I was very interested to see who made the Man Booker Longlist published on July 25th because it’s the first year that American novelists could enter the ring. There had been much concern that the prize would be be hijacked by the American literary giants and leave British, Irish and Commonwealth authors for dust. A quick perusal of the list revealed that Britain has the strongest representation with six authors, including the Indian born Neel Mukherjee, with one Australian(Richard Flanagan) and the very brilliant Irish author Niall Williams who has published no fewer than nine novels.
Both Ireland and America can lay claim to Joseph O’Neill who is a hotly tipped contender for this year’s prize with his upcoming novel “The Dog,”published in September. When I read “Netherland” back in 2008 I was blown away by this writer who is incapable of writing a boring sentence and by the story of family, identity and politics cleverly crafted by O’Neill. When I saw his handsome face beaming from a page in Vogue and read the accompanying piece about his apartment in the Chelsea hotel and his very glamourous lifestyle it is safe to say reader that I was smitten. I brought his name to the attention of the literary committee of Listowel Writer’s Week that year to have it included in the contenders for the Kerry Group Fiction Prize. There was some debate on whether he was Irish and therefore eligible to be considered.
As a great lover of Fiction and no stranger to embellishment and with sheer brass neck I solved all dispute by declaring him to be a second cousin from a very tangled West Cork ancestry. The debate was solved and Joseph O’Neill flew to Ireland that year and collected the Kerry Group Fiction Prize for “Netherland.”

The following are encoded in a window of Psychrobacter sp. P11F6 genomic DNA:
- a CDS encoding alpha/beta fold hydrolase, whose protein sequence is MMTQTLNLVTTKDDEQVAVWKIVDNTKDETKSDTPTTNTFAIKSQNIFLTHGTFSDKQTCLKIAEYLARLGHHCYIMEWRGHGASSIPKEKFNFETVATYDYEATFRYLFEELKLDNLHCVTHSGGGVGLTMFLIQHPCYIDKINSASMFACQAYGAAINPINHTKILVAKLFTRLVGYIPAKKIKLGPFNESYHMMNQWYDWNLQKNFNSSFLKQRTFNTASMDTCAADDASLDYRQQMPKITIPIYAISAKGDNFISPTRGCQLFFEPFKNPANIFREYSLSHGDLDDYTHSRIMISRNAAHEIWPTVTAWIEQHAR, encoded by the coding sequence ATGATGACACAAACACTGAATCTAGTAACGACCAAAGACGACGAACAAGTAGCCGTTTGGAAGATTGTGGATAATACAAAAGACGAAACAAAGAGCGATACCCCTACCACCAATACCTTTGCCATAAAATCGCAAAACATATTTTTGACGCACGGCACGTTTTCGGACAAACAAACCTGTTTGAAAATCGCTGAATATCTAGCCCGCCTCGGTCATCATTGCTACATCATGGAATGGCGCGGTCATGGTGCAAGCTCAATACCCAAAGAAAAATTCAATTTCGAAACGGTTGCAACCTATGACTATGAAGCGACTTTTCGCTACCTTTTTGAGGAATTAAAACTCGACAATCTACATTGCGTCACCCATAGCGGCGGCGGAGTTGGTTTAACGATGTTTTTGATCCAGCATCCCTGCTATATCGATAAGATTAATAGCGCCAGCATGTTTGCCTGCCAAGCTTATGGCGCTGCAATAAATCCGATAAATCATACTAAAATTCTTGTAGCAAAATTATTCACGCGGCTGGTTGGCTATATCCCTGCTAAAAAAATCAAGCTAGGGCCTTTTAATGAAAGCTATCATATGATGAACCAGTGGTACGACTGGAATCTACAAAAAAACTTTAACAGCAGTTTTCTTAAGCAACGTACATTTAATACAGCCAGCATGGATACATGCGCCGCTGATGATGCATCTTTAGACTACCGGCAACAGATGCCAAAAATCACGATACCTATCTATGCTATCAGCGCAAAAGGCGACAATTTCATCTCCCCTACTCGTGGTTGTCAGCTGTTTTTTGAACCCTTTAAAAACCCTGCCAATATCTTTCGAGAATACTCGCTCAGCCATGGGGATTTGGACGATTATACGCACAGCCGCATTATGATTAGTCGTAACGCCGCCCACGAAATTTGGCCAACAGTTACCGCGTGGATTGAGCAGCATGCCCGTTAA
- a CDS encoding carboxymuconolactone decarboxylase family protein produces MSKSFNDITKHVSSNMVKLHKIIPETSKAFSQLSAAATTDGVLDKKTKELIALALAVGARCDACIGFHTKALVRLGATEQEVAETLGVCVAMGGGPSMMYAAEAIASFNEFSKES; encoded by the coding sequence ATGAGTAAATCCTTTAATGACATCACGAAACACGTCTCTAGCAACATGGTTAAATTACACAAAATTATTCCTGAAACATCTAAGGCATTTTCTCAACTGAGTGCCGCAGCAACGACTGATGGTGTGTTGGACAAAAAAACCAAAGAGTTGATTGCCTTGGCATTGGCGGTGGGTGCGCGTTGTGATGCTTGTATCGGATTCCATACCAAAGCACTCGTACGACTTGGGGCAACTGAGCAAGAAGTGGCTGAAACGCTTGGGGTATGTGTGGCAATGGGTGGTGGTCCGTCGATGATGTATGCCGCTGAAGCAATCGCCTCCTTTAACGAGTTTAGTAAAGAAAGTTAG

The Listowel Arms was rocking that night with opening night festival celebrations and like all great liars I trawled the bar area in search of the great Joseph so I could fill him in on our fake ancestral lineage. Unfortunately one of the committee was with him and with great Kerry theatricality introduced Joseph to his cousin Anne.
I was in an advanced state of exhaustion at that stage having had an extremely late night the previous night with a friend from London who had travelled to Listowel for the festival and like myself had a great ability to quaff vino and avoid bed.(Marella, you know who you are)
The great novelist ran with the plot, greeted me with a familial hug and even asked about the mythical Cork uncle. At that point a crowd had gathered, buoyed by the emotional story of the long lost cousin’s meeting. With the usual mass hysteria we were declared to be the image of each other, very alike around the eyes, another lady declared that we were like sister and brother. On the night in question my eyes were afflicted with an exhaustive stare which bore no resemblance to the novelist’s intelligent peepers.We had a drink outside with a few of my crew, a photo was taken, literature was discussed, I might even have sung Leonard Cohen’s “Chelsea Hotel” really badly for him. It was a family affair. O’Neill for the Booker 2014 !